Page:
In Maryland, the General Assembly has endorsed these purposes, stating that it is “the intent and purpose of [the alcoholic beverage law] that every retail dealer shall at all times, be and remain free to purchase the alcoholic beverages sold by him, from any holder of a manufacturer’s or wholesaler’s license.” Article 2B, § 12-101. By keeping separate the different levels of distribution and discouraging horizontal and vertical integration of the alcoholic beverage industry, these laws prevent liquor manufacturers, brewers, and wholesalers from “artificially stimulating the sale of their product by certain controls over a retail licensee to the detriment of the general public and the industry at large.” Id. See generally Article 2B, §§ 1-101 and 12-101 to 12-107.

B. Relation to Licensing Provisions
A related section of the alcoholic beverage law casts light on the use of the term “financial interest” in § 12-104. That section lists the required contents of retail license applications, including representations as to “financial” or “pecuniary” interests in the prospective licensee. See Article 2B, § 10-103(b).[3] In particular, an application for a retail license must include a statement that the applicant has a “pecuniary interest” in the business to be conducted under the license and that no other person is “in any way pecuniarily interested” in that business. Id., § 10-103(b)(10), (15).

That same section requires the applicant to affirm that no manufacturer or wholesaler, “directly or indirectly” has a “financial interest” in the applicant. Article 2B, § 10-103(b)(15). In addition, the applicant must affirm that it has no indebtedness or “financial obligations, directly or indirectly” to any manufacturer or wholesaler Id. These requirements are apparently a means to enforce prospectively the prohibition against tied houses in §§ 12-101,12-104.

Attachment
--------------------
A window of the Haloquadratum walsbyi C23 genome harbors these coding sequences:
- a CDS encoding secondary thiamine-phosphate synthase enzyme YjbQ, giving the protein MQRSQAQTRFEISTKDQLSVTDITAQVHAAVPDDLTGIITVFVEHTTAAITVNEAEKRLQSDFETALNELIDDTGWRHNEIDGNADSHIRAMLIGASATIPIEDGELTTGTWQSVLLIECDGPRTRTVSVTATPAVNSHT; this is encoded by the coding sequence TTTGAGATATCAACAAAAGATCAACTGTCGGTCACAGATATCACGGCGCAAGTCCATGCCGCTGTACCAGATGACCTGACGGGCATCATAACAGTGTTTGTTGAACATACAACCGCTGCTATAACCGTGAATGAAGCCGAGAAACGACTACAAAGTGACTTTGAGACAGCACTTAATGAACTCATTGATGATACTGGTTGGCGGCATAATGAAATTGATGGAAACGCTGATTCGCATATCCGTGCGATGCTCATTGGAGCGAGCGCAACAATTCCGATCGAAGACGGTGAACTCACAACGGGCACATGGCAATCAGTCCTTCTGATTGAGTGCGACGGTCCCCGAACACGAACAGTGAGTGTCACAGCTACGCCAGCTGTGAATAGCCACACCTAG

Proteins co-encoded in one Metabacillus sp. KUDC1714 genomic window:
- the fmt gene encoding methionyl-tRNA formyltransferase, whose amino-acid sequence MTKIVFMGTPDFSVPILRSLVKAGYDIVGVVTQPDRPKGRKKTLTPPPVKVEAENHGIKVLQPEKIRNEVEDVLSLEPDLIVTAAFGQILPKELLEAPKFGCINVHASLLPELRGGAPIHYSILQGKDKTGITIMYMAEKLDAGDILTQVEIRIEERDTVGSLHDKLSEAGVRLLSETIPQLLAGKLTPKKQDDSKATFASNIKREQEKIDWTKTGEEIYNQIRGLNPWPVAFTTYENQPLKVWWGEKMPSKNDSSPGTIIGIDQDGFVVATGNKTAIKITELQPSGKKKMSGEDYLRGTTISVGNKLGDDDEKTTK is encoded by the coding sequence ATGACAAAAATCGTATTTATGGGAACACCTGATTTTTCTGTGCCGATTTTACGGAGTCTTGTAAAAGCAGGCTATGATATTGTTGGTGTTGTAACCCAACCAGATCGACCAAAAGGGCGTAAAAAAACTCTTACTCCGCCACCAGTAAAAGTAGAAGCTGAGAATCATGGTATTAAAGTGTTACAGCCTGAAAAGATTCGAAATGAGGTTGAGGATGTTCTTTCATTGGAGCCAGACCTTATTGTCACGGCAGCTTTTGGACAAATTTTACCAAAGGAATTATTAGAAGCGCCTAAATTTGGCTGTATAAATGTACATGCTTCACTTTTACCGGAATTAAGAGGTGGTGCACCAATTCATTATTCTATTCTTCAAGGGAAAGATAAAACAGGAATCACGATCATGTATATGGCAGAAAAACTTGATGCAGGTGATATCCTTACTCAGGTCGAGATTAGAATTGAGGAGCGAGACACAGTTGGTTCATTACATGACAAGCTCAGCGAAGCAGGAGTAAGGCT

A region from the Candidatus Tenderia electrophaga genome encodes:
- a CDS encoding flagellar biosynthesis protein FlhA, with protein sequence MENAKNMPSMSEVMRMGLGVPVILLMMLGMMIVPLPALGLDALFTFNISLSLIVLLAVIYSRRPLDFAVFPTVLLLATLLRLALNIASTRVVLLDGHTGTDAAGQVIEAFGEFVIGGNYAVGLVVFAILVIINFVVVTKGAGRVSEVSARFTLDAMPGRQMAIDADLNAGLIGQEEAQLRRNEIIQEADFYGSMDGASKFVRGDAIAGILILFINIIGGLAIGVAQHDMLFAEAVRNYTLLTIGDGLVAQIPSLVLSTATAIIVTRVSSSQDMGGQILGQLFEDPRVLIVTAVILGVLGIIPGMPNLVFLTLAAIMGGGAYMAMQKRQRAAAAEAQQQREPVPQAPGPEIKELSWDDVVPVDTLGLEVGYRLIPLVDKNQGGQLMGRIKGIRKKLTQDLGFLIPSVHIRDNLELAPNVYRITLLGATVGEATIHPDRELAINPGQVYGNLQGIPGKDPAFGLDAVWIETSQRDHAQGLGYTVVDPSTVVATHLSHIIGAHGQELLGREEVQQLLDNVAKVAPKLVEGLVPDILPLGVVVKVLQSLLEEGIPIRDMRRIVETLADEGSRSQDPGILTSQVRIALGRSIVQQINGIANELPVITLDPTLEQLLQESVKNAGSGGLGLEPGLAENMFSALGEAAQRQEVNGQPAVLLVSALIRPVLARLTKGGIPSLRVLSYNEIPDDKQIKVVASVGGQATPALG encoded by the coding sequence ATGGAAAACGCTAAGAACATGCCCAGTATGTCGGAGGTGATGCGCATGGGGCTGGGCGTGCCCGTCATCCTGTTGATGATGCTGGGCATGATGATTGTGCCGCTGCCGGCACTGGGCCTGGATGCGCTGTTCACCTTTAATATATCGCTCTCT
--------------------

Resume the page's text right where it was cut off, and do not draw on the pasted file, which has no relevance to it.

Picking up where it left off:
The use of the phrases “pecuniarily interested” and “financial interest” in the same subsection of § 10-103 suggests that the two terms have different meanings. In a 1983 opinion, Attorney General Sachs concluded that a “pecuniary interest” in this context means an ownership interest. 68 Opinions of the Attorney General 42, 43 (1983) (citing Cohen v. Orlove, 190 Md. 237, 243, 57 A.2d 810 (1948)). By contrast, it appears that the Legislature intended “financial interest” to encompass a broader class of interests than an ownership interest. In § 10-103(b)(15), an applicant must represent that it is th only person “in any way pecuniarily interested” in the retail business. If “financial interest” denoted only an ownership interest, the additional representation that no manufacturer or wholesaler had any “financial interest” in the business would be superfluous. A cardinal rule of statutory construction is to give all terms meaning and not to render any language of a statute superfluous. Jung v. Southland Corp., 351 Md. 165, 717 A.2d 387 (1998). Because “financial interest” cannot mean simply an ownership interest — a construction that would render it superfluous in § 10-103(b)(15) — the term must have a broader meaning.

C. Common Understanding
A broader construction of the term “financial interest” would be consistent with common usage. One legal dictionary defines the term as an “interest equated with money or its equivalent.” Black’s Law Dictionary at p. 631 (6th ed. 1990). “Interest,” in turn, is defined as “[t]he most general term that can be employed to denote a right, claim, title, or legal share in something.” Id. at p. 729. Thus, the common meaning of “financial interest” is a broad one: a right or claim to something equated with or denominated in money. Accordingly, a “financial interest” may embrace myriad relationships that can be expressed in monetary terms.